I really had to hold back on buying heavily embroidered shirts too, because I’m about to go travelling for six months and there’s only so much I can realistically carry. Regrets? None.
Outside of the market the San Cris shopping spree continued, and I picked up so many postcards and stickers that I honestly don’t know where in the world I’ll stick them. Even so, I’m a sucker for anything that I can make into some kind of elaborate and time-consuming keepsake craft at an undefined point in the future. (Remember that time I kept every single ticket over the course of a year and then spent an entire year compiling them (plus photos) into three full scrapbooks? Yeah, final year of university was a bizarre and stressful time for us all, and some channel that stress differently to others.)
Beyond an uncharacteristic enthusiasm for shopping though, San Cris also left me with an uncharacteristic lack of things to say about the local food, which is especially odd given that I can usually rattle my through most of the main dishes of a city (a la Puebla) in just a few days. (I guess I was just somewhat distracted by pom poms in San Cris, I don’t know if you’ve noticed?)
However, what I can say about this pueblo mágico city in Chiapas is that it is all about dat coffee (and café) culture, as well as, oddly enough, tapas. There were some great tapas places on the main strip, namely the famed Viña del Bacco which offers small but sufficient glasses of Spanish Tempranillo for only 20 pesos, accompanied by some complementary tapas. Then you have the further-up-the-street El Cau, which has far superior and equally as free tapas but a slightly higher price point. A Mexican beer will set you back 30 pesos (still cheap af to be fair) and a specially requested, not on the menu calimotxo was just 40 pesos. For comparison, an artisanal Tzotzil beer at Viña del Bacco was 55 pesos (and I can’t recommend it highly enough either, btw).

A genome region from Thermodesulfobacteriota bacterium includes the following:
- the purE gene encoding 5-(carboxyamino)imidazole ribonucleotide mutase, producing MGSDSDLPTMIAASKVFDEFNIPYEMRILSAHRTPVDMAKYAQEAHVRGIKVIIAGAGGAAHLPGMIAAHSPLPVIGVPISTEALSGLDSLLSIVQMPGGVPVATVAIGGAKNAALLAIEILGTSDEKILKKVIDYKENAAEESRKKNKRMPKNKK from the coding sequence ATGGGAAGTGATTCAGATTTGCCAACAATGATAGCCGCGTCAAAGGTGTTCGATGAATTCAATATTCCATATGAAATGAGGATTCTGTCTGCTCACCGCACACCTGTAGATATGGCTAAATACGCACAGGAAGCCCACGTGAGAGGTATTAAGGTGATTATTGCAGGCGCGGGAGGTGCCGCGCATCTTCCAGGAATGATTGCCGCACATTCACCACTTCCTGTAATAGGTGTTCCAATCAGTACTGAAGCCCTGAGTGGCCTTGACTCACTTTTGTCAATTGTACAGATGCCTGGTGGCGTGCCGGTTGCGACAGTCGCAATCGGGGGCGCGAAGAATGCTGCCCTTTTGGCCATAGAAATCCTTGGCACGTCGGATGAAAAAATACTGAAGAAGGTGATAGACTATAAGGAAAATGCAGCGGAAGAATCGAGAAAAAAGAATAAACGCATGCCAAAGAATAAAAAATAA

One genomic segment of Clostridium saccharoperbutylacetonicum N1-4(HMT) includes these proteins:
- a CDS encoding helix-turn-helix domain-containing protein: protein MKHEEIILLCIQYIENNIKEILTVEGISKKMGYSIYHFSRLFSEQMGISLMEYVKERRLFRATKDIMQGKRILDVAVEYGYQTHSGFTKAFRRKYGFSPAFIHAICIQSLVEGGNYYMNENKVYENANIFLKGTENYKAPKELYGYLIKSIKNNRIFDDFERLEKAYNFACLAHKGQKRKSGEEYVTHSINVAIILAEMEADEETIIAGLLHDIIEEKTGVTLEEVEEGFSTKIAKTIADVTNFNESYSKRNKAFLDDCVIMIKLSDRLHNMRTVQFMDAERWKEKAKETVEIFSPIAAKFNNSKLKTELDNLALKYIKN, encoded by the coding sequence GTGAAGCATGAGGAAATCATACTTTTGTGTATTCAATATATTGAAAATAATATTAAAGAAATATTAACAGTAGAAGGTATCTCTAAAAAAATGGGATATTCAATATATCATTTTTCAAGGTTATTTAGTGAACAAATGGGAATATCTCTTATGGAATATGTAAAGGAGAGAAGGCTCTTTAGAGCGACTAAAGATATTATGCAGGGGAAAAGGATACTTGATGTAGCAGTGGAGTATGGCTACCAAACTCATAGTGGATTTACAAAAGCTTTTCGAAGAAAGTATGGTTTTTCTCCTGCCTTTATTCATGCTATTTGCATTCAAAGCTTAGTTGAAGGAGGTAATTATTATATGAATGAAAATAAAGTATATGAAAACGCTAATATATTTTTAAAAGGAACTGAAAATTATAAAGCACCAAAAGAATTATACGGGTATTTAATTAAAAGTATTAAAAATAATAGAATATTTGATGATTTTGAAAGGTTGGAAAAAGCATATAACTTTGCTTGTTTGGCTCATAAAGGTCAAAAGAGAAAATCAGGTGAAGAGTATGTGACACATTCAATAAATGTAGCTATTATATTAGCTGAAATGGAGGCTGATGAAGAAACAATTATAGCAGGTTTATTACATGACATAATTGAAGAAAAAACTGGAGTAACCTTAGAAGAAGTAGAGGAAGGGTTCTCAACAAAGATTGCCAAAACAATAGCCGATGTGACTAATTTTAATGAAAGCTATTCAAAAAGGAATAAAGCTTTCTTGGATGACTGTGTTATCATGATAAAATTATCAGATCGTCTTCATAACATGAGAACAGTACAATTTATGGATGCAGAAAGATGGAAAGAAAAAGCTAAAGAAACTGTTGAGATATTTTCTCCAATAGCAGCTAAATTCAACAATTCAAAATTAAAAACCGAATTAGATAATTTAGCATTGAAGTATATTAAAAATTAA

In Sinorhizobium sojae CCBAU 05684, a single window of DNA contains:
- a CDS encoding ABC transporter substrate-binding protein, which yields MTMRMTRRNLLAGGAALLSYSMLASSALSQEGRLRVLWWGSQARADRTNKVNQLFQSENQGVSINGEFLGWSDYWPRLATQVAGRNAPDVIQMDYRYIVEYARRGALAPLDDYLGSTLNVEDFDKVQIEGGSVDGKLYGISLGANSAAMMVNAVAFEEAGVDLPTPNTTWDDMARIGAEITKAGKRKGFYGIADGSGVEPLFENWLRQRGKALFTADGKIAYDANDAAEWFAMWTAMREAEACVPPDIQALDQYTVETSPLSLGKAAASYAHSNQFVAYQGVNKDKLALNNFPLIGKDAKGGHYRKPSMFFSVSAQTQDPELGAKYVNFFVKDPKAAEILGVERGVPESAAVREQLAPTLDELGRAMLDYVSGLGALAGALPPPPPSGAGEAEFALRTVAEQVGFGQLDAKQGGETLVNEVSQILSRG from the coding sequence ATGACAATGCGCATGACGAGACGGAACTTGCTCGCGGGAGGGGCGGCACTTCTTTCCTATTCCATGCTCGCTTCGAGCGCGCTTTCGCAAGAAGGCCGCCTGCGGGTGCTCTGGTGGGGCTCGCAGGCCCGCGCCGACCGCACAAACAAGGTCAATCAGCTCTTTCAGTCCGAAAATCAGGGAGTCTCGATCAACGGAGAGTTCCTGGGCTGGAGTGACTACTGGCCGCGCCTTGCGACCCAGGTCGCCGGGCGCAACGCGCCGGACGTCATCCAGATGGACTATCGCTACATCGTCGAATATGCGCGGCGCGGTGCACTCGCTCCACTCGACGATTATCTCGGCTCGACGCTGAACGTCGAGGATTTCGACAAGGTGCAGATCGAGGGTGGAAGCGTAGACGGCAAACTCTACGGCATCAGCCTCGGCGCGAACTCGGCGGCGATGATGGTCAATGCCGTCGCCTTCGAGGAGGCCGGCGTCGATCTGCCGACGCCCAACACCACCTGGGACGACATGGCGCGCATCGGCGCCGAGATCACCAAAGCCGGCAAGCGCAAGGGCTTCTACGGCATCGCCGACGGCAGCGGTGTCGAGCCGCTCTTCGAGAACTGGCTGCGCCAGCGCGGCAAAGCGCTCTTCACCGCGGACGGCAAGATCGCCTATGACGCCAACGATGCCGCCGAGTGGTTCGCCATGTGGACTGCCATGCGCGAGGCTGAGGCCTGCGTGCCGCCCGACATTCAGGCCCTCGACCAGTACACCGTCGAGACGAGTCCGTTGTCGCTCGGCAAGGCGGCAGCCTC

As for the coffee shops, given that I was sending off my first ever pitches to online publications, I was all about that café hopping life in the few days I spent in San Cristóbal. Places I found with great Wifi, ambient but not-too-loud background music and pleasingly uninterested staff were Frontera, just down from the artesanía market and El Carajillo on the main strip. They weren’t the cheapest, but they were great for sitting down and getting some work done, all while being left in peace by the workers. As for breakfasts and sheer quirkiness of decoration, I can’t recommend La Tertulia highly enough. My huevos motuleños, as part of a generous breakfast package, were a delight. Another spot with a decent breakfast deal is Natura Café, on Calle Real de Guadalupe, and for sheer good value, get off the main circuit and head to Libre Café, which was just down the road from my Airbnb and had the coolest designed menu (visually speaking) I’ve ever seen.
Overall, I really didn’t want to leave, and for a trip where I was all about getting to the next destination, I think that says a lot. And, before you say it, it wasn’t just burnout. San Cristóbal, miraculously not as tourist-filled as I hear it normally is, was delightfully pastel hued, with cafes and coffee galore, plus some picturesque viewpoints and irresistible artesanías. In short, it combined all the things I love about a city into one neat, Chiapan package. Plus, it has delightfully cool mornings, toasty afternoons and reliably spectacular rainstorms that let me get away with wearing the thick, comforting scarfs which are my staple fashion statement in the UK, but typically relegated to the back of my wardrobe over Mexican summers.